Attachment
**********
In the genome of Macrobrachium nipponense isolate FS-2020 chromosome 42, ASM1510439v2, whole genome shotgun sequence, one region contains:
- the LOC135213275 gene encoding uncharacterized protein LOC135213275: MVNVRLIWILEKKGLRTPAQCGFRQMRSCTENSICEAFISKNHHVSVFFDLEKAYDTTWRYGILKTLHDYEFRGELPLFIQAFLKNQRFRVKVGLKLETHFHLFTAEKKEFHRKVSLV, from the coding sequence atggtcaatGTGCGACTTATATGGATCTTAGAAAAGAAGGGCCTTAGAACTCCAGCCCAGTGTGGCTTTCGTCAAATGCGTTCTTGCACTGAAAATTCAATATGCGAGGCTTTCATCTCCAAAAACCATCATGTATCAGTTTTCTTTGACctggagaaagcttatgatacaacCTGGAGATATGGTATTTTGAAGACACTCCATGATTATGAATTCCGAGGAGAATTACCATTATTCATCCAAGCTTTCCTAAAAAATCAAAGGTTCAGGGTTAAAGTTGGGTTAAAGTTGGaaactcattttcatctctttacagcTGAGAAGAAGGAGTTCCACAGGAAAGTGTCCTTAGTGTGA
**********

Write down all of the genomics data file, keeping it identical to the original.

In the genome of Macrobrachium nipponense isolate FS-2020 chromosome 42, ASM1510439v2, whole genome shotgun sequence, one region contains:
- the LOC135213275 gene encoding uncharacterized protein LOC135213275: MVNVRLIWILEKKGLRTPAQCGFRQMRSCTENSICEAFISKNHHVSVFFDLEKAYDTTWRYGILKTLHDYEFRGELPLFIQAFLKNQRFRVKVGLKLETHFHLFTAEKKEFHRKVSLV, from the coding sequence atggtcaatGTGCGACTTATATGGATCTTAGAAAAGAAGGGCCTTAGAACTCCAGCCCAGTGTGGCTTTCGTCAAATGCGTTCTTGCACTGAAAATTCAATATGCGAGGCTTTCATCTCCAAAAACCATCATGTATCAGTTTTCTTTGACctggagaaagcttatgatacaacCTGGAGATATGGTATTTTGAAGACACTCCATGATTATGAATTCCGAGGAGAATTACCATTATTCATCCAAGCTTTCCTAAAAAATCAAAGGTTCAGGGTTAAAGTTGGGTTAAAGTTGGaaactcattttcatctctttacagcTGAGAAGAAGGAGTTCCACAGGAAAGTGTCCTTAGTGTGA